|Manufacturer:||Art Applewhite Rockets|
I won this rocket as part of an EMRR giveaway, which was really exciting for a variety of reasons. Aside from this being my 15 seconds of international fame, I've wanted some rockets I could launch in a small area (such as my 30' x 20' front lawn or the street out front) since all the local fields are now full of various summer crops that make flying impossible. (Can you say corn stalks?)
Due to construction and painting projects around the house, I didn't get to the Dragonfly kit until I saw the deadline for a review was tonight. I'm hoping EMRR is on the West Coast, but I'm not so sure... So, I'll put off some painting and build this kit, writing the review as the glue dries. Oh, my digital camera is missing in action, so this may be without illustrations unless I can get the camera on my phone to work.
I had kind of put this build off because of various projects and it's pretty far removed from what I'm used to, which has been 12 or 14 3FNC/4FNC kits in 2.5 months, but let's see what happens.
This kit appears to be quite simple, and after reading the previous reviews I'm inclined to think this will go pretty quickly. There are only a few components, 7 to be exact. There is a basswood wing, a basswood sheet, 3 dowels, fiberglass tape, and an engine mount tube.
All components appear to be in excellent condition and of high quality. Each was wrapped in its own compartment of a bag, which was accompanied with instructions and placed into a larger bag.
The instructions are only two 8.5" x 11" pages long and have plenty of illustrations. Upon an initial review, they seem simple enough.
Well, what I overlooked at first was that three components need to be measured out, drawn, and cut out of the basswood sheet. I tend to be meticulous so this took me some time. Plus my X-Acto blade wasn't the sharpest.
FYI: If I did this project again, I'd cut the lines that go with the grain first then across the grain later. This would make the pieces more manageable.
Overall, construction of the structural support went smoothly. I did note the instructions didn't specify to center the balance beam on the center support structure, but it is obvious.
If I were doing this again, I'd make a mark ahead of time on the edges of center piece and center support indicating the middle. Also, the instructions say to apply glue fillets after attaching the center piece to the center support. I did this all around. One of the fillets hindered the attachment of the balance beam and had to be cut out.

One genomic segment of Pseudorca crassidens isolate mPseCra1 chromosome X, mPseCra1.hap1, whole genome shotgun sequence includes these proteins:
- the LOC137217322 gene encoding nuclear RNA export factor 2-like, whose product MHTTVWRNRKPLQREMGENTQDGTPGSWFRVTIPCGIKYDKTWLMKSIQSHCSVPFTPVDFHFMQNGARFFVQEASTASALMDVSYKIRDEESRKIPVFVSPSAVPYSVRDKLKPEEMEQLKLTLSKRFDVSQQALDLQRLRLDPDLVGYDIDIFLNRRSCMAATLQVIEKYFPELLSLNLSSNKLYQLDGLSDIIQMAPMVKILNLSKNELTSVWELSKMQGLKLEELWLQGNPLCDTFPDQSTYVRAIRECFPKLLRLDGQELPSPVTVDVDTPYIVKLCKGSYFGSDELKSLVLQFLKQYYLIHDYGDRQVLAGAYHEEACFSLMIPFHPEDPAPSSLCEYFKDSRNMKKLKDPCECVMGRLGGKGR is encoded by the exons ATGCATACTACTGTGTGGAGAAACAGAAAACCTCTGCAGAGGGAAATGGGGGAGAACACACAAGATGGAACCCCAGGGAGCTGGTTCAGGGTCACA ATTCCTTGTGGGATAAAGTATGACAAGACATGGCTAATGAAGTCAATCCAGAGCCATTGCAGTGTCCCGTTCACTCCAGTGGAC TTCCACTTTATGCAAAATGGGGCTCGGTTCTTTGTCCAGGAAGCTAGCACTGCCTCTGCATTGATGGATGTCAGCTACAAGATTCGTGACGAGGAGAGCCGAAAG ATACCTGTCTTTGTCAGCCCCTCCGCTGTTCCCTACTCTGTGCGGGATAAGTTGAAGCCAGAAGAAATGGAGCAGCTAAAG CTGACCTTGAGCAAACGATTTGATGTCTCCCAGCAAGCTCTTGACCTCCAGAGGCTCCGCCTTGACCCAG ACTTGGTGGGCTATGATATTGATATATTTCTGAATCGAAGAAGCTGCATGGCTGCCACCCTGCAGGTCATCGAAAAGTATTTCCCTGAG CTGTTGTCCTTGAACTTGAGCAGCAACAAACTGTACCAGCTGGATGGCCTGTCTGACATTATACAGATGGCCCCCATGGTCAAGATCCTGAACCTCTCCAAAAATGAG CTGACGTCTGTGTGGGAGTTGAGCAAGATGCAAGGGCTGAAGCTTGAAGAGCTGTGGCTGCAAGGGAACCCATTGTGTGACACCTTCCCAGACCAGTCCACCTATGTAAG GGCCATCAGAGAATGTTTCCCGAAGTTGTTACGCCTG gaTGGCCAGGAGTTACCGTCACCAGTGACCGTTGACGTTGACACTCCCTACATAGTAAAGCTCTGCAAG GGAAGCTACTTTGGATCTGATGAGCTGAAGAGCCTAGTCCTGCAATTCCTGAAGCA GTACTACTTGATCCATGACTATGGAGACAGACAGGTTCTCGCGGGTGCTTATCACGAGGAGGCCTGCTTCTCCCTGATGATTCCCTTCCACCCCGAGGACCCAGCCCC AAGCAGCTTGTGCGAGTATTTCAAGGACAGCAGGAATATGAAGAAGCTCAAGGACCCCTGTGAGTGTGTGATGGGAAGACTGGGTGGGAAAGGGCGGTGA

To facilitate a straight attachment of the engine mount, I did the "door frame" method utilized by many Skill Level I and II model kits.
The rest of the rocket went together pretty smoothly. Again, I recommend marking center points where the wing edge is connected to the center piece.
Wrapping the fiberglass tape went fast enough and I should mention that drilling the hole requires a very sharp drill bit so minimal pressure can be used.
Overall, this took me 2.5 hrs to build, but I made a lot of beefy fillets that took time to dry, and I wrote this as I was building.
I didn't use any finish yet, but I will use a polyurethane spray.
Construction Rating: 4 out of 5
I let the glue dry about 30 minutes and was looking forward to flying it too much to wait until tomorrow. There are lighted tennis courts nearby, and I went to it to try flying this thing. Oops! I didn't have a "Dragonfly" launch pad made. I used my regular launch pad and taped off the end of my 1/4" launch rod.
The flight of this is very unique and difficult to describe. The videos on the other reviews are accurate.
This will be a cool little gadget to fly when the "bug" hits me. (Get it? "Bug"? Did you note the name of the kit? Sorry, some midnight humor there...)
I initially tossed the Dragonfly from my deck to see what recovery looks like. It looked fine.
My rocket got a little burn where the others mentioned. I may put a thin layer of 30min epoxy or JB Weld to protect the area.
I'll do another launch in the daylight. The other reviewers submitted videos of the flight, so unless my flights are drastically different, I'll refer you to the videos.
Flight Rating: 4 out of 5
This rocket was a nice change of pace from what I was used to. It built on skills I've learned from other rockets, mainly cutting with the X-Acto knife. It forces the builder to think outside the box from what the typical rocket looks like.
Overall Rating: 4 out of 5